Interestingly, whereas my first reaction to Julian, based on those most frequently quoted passages, was that it was all just too sweet, my students, who read the Revelations from the beginning, had the opposite reaction. There was for them too much gore, too much suffering, and they often gave up after a few chapters. Not only does Julian tell us some rather gruesome aspects of her vision of the suffering of Christ (‘the fair skin was very deeply broken… sharply slashed all over the dear body; the hot blood ran out so abundantly that no skin or wound could be seen, it seemed to be all blood’), but we learn that some years before these visions she had prayed to experience mortal illness, an illness so severe as to make her think she would die from it, and had also asked God for an awareness of the passion of Christ so intimate and intense that she could feel every bit as terrible about it as those who were there at the time. She wished she could have been there alongside Mary Magdalene and others, experiencing the bodily suffering of Jesus—she longed ‘to be one with them and to suffer with him’. The views of my students were neatly captured by one who had been a psychiatric nurse: ’nowadays she would be sectioned’.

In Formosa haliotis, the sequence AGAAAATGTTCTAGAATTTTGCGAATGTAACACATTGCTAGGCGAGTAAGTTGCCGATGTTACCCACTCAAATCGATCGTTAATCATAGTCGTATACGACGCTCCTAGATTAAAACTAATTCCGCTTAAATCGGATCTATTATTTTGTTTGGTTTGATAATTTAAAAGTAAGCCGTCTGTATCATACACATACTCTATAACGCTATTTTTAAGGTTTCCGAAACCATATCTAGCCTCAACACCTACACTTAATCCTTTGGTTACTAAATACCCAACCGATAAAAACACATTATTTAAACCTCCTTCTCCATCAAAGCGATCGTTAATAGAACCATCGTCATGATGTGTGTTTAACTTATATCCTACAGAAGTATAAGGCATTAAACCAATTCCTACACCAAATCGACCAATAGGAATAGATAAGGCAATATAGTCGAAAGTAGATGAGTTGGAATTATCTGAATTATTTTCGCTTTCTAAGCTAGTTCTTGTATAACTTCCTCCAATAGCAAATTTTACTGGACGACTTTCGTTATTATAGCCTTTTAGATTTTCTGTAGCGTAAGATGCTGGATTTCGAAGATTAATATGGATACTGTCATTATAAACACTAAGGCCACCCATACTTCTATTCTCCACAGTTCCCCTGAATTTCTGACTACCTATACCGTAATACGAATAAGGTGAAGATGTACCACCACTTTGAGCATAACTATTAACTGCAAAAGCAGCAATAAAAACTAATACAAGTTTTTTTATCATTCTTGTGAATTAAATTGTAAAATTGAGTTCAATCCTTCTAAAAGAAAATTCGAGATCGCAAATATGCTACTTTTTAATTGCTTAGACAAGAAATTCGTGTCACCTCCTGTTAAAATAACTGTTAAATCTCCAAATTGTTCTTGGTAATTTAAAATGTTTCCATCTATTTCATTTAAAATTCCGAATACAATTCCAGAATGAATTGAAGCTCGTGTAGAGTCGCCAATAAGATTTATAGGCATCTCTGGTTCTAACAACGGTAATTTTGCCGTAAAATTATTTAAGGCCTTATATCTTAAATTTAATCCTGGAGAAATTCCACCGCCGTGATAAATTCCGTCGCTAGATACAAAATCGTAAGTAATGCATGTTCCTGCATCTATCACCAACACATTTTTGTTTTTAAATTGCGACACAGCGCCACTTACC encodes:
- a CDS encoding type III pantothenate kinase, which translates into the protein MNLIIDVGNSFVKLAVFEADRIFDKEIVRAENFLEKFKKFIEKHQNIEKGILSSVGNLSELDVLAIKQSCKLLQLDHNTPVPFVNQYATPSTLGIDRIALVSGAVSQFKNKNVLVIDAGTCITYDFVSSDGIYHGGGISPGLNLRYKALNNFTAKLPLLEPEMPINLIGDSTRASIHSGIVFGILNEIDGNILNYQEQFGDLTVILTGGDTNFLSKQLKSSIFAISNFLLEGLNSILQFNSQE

I became fascinated by the pattern of dark and light in Julian’s text, by the way suffering seemed both close to the centre of her awareness, and, ultimately almost incidental to it. She presumes suffering is a major part of this life of ours—and not just what we might call innocent suffering, but above all the suffering which wrongdoing, which our entanglement in sin itself, entailed. And she struggles with it, intellectually, over the decades she spends enclosed in her room in Norwich, wrestling with her experience and its theological implications. It is clear from the Revelations that Julian is convinced God could have prevented it all—God could in particular have prevented sin, and all the misery it brings - and yet didn’t. Why not? Her text circles around the question, but it arrives at no answer.